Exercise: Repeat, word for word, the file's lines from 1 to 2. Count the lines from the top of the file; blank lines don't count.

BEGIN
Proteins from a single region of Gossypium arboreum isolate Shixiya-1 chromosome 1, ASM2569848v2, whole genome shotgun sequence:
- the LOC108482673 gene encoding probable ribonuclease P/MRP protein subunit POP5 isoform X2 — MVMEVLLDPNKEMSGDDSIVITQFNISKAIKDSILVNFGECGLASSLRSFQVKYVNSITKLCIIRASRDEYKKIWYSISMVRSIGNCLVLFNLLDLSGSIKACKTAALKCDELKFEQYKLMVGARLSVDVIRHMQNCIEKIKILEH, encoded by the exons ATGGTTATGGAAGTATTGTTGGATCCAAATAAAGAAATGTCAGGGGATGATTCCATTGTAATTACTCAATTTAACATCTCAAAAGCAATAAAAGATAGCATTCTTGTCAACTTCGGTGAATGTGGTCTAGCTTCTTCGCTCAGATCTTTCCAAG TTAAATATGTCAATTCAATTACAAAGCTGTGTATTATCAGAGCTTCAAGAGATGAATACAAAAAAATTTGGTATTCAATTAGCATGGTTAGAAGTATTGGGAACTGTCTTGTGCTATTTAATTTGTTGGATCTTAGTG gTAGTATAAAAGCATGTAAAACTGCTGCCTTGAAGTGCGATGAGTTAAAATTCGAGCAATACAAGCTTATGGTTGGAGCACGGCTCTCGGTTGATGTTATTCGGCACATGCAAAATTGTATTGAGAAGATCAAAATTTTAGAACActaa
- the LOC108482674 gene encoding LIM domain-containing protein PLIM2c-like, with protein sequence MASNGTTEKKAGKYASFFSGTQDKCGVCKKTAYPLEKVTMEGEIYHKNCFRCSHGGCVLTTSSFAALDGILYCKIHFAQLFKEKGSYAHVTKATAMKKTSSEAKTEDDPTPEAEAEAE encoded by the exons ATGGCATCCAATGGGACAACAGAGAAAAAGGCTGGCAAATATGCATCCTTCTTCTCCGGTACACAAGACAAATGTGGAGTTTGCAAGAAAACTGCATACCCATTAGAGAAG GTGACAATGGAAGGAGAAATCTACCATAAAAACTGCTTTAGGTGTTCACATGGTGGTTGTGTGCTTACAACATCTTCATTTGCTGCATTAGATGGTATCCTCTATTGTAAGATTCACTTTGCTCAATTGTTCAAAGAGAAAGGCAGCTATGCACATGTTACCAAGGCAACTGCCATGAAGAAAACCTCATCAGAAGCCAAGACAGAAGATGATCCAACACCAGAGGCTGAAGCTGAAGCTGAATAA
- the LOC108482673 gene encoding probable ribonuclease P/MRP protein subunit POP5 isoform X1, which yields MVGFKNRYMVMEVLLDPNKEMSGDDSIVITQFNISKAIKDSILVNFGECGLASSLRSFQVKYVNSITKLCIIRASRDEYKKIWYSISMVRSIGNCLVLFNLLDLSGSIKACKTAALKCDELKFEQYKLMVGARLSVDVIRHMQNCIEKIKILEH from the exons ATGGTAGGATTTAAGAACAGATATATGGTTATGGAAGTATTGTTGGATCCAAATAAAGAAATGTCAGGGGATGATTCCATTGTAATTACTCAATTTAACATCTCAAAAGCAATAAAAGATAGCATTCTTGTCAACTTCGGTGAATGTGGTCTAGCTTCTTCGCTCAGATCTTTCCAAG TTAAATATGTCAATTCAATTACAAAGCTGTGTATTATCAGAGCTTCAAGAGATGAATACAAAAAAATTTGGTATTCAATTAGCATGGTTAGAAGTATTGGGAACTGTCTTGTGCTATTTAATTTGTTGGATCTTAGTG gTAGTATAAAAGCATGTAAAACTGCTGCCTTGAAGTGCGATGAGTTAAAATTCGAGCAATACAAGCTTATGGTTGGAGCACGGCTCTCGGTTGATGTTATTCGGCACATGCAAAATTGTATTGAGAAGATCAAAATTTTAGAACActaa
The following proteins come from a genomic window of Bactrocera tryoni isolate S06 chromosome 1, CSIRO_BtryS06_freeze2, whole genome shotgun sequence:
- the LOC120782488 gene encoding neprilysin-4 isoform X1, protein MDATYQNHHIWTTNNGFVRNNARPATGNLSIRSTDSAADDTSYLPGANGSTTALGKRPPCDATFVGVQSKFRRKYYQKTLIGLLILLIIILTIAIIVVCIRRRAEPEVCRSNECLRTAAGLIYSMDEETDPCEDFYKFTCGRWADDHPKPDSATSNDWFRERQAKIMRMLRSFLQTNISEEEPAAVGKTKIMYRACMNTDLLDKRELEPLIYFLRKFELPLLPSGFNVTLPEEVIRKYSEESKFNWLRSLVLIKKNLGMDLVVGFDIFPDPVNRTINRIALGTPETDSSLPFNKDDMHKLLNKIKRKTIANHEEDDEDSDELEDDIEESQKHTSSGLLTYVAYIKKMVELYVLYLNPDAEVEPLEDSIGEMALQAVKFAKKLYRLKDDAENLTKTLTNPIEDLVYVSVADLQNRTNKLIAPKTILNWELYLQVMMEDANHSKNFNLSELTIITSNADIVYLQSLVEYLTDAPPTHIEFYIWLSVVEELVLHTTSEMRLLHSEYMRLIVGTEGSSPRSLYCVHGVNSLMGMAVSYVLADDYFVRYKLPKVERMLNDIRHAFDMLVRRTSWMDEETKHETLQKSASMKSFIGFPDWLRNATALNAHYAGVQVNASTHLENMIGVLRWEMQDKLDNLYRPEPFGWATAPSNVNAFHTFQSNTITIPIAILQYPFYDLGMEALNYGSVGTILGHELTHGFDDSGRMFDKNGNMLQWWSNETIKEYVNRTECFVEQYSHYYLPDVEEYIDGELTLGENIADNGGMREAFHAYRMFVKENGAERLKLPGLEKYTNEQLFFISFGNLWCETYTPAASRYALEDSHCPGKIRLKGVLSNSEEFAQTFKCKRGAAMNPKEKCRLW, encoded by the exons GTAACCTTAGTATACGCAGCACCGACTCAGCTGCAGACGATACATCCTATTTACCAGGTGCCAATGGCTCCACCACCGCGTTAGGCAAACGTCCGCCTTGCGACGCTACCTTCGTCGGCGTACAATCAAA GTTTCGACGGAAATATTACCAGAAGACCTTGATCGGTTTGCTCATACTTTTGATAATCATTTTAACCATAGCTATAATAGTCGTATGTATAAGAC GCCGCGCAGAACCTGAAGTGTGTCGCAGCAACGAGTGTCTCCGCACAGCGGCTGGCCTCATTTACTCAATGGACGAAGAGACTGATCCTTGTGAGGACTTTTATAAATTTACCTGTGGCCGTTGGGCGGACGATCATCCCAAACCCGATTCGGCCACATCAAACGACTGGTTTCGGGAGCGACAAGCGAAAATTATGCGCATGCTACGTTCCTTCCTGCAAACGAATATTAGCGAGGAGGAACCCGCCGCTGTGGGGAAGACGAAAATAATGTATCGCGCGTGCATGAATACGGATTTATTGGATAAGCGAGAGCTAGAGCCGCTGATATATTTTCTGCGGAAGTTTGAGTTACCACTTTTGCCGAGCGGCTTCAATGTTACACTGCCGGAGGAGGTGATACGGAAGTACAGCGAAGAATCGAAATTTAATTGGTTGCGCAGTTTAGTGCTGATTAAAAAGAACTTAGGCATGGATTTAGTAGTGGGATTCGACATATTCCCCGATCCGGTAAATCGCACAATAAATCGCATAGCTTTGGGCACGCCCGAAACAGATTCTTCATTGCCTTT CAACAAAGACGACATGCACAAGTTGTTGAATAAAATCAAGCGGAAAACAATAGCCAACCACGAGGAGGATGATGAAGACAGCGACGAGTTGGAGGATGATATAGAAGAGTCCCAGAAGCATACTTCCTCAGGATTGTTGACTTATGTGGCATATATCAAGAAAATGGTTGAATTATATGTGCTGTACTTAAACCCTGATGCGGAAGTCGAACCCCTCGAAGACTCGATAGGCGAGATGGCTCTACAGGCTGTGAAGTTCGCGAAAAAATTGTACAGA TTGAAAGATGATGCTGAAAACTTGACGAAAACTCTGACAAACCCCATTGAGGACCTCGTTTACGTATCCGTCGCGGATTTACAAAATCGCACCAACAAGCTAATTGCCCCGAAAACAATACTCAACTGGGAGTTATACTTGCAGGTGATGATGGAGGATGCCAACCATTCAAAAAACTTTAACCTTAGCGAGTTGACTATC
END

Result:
Proteins from a single region of Gossypium arboreum isolate Shixiya-1 chromosome 1, ASM2569848v2, whole genome shotgun sequence:
- the LOC108482673 gene encoding probable ribonuclease P/MRP protein subunit POP5 isoform X2 — MVMEVLLDPNKEMSGDDSIVITQFNISKAIKDSILVNFGECGLASSLRSFQVKYVNSITKLCIIRASRDEYKKIWYSISMVRSIGNCLVLFNLLDLSGSIKACKTAALKCDELKFEQYKLMVGARLSVDVIRHMQNCIEKIKILEH, encoded by the exons ATGGTTATGGAAGTATTGTTGGATCCAAATAAAGAAATGTCAGGGGATGATTCCATTGTAATTACTCAATTTAACATCTCAAAAGCAATAAAAGATAGCATTCTTGTCAACTTCGGTGAATGTGGTCTAGCTTCTTCGCTCAGATCTTTCCAAG TTAAATATGTCAATTCAATTACAAAGCTGTGTATTATCAGAGCTTCAAGAGATGAATACAAAAAAATTTGGTATTCAATTAGCATGGTTAGAAGTATTGGGAACTGTCTTGTGCTATTTAATTTGTTGGATCTTAGTG gTAGTATAAAAGCATGTAAAACTGCTGCCTTGAAGTGCGATGAGTTAAAATTCGAGCAATACAAGCTTATGGTTGGAGCACGGCTCTCGGTTGATGTTATTCGGCACATGCAAAATTGTATTGAGAAGATCAAAATTTTAGAACActaa